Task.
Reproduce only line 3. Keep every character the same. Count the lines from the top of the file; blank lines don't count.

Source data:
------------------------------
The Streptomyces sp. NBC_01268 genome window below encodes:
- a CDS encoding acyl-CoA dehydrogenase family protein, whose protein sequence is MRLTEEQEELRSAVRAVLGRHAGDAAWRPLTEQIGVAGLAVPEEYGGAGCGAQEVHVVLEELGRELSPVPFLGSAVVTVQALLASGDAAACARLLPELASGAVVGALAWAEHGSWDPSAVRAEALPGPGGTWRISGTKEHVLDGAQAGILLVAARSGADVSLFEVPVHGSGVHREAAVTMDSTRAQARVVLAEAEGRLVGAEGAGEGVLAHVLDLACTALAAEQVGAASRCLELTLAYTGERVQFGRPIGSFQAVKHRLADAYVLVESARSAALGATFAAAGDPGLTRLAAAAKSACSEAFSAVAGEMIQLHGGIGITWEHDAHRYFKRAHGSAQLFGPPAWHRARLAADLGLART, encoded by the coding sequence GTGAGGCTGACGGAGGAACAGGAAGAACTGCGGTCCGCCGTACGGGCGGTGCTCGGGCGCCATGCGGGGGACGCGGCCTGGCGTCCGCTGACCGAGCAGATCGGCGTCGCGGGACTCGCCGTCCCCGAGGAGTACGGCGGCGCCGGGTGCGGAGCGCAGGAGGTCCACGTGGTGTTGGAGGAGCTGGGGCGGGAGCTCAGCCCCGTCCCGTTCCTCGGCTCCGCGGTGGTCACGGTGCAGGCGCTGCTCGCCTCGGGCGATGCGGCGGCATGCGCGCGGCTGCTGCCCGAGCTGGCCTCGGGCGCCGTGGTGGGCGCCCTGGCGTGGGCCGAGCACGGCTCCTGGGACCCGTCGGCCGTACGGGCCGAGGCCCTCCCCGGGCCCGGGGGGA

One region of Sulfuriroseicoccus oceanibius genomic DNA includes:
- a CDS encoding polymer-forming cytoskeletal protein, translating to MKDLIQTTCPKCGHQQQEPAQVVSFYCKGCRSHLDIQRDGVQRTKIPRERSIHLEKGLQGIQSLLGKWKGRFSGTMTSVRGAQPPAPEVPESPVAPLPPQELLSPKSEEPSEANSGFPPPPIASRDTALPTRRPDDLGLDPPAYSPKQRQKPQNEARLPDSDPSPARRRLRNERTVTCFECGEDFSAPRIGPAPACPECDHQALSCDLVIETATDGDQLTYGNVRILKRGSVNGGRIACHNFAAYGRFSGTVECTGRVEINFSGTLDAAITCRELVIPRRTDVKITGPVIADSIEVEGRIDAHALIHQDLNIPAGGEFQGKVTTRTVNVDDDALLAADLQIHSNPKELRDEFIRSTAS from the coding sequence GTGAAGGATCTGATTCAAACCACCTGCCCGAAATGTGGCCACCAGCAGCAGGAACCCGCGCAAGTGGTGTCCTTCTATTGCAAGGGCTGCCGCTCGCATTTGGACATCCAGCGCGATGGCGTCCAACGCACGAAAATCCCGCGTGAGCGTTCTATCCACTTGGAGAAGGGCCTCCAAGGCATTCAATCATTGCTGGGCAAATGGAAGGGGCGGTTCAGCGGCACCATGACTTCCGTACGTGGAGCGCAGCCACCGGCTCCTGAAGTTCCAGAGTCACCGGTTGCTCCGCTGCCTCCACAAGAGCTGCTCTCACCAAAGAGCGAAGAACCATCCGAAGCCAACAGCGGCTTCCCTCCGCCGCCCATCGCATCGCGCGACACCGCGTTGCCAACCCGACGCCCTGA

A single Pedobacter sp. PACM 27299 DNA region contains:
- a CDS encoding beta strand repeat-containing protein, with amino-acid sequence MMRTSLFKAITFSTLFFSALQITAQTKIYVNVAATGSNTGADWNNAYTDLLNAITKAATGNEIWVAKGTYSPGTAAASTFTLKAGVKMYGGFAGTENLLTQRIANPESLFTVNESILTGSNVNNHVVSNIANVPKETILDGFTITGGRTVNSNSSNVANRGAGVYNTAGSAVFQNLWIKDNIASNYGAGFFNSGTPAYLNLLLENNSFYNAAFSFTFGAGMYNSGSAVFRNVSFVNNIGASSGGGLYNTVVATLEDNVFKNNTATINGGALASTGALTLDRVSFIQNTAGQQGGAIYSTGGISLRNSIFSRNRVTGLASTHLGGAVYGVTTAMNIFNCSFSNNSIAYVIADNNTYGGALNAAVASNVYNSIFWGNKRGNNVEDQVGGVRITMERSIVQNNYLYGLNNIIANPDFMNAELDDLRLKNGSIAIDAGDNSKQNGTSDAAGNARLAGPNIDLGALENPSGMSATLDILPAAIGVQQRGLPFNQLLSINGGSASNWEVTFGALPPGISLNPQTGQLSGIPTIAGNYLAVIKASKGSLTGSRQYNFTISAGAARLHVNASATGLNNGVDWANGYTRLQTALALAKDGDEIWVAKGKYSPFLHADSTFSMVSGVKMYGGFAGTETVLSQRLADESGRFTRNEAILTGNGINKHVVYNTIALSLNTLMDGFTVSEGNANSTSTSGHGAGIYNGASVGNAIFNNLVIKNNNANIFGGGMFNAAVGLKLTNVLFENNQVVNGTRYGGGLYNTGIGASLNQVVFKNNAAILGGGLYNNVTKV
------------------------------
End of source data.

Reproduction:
One region of Sulfuriroseicoccus oceanibius genomic DNA includes: